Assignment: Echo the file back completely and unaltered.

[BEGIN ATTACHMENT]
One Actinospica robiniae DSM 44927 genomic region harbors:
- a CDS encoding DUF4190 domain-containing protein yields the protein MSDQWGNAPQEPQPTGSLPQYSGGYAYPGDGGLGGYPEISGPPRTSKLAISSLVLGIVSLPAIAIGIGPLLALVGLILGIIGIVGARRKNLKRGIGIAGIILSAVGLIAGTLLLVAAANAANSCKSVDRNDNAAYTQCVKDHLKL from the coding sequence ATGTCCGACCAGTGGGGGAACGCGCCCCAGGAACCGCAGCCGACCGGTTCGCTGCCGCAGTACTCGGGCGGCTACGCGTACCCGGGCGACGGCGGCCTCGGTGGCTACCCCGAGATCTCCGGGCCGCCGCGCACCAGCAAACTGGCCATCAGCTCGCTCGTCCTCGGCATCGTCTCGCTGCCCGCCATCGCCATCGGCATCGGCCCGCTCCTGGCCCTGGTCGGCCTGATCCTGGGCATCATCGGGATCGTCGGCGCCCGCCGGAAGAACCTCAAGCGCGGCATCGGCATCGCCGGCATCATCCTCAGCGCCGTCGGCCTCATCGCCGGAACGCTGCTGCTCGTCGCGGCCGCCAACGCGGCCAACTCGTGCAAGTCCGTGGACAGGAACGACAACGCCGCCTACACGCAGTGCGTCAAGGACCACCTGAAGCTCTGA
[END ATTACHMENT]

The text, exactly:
One Actinospica robiniae DSM 44927 genomic region harbors:
- a CDS encoding DUF4190 domain-containing protein yields the protein MSDQWGNAPQEPQPTGSLPQYSGGYAYPGDGGLGGYPEISGPPRTSKLAISSLVLGIVSLPAIAIGIGPLLALVGLILGIIGIVGARRKNLKRGIGIAGIILSAVGLIAGTLLLVAAANAANSCKSVDRNDNAAYTQCVKDHLKL from the coding sequence ATGTCCGACCAGTGGGGGAACGCGCCCCAGGAACCGCAGCCGACCGGTTCGCTGCCGCAGTACTCGGGCGGCTACGCGTACCCGGGCGACGGCGGCCTCGGTGGCTACCCCGAGATCTCCGGGCCGCCGCGCACCAGCAAACTGGCCATCAGCTCGCTCGTCCTCGGCATCGTCTCGCTGCCCGCCATCGCCATCGGCATCGGCCCGCTCCTGGCCCTGGTCGGCCTGATCCTGGGCATCATCGGGATCGTCGGCGCCCGCCGGAAGAACCTCAAGCGCGGCATCGGCATCGCCGGCATCATCCTCAGCGCCGTCGGCCTCATCGCCGGAACGCTGCTGCTCGTCGCGGCCGCCAACGCGGCCAACTCGTGCAAGTCCGTGGACAGGAACGACAACGCCGCCTACACGCAGTGCGTCAAGGACCACCTGAAGCTCTGA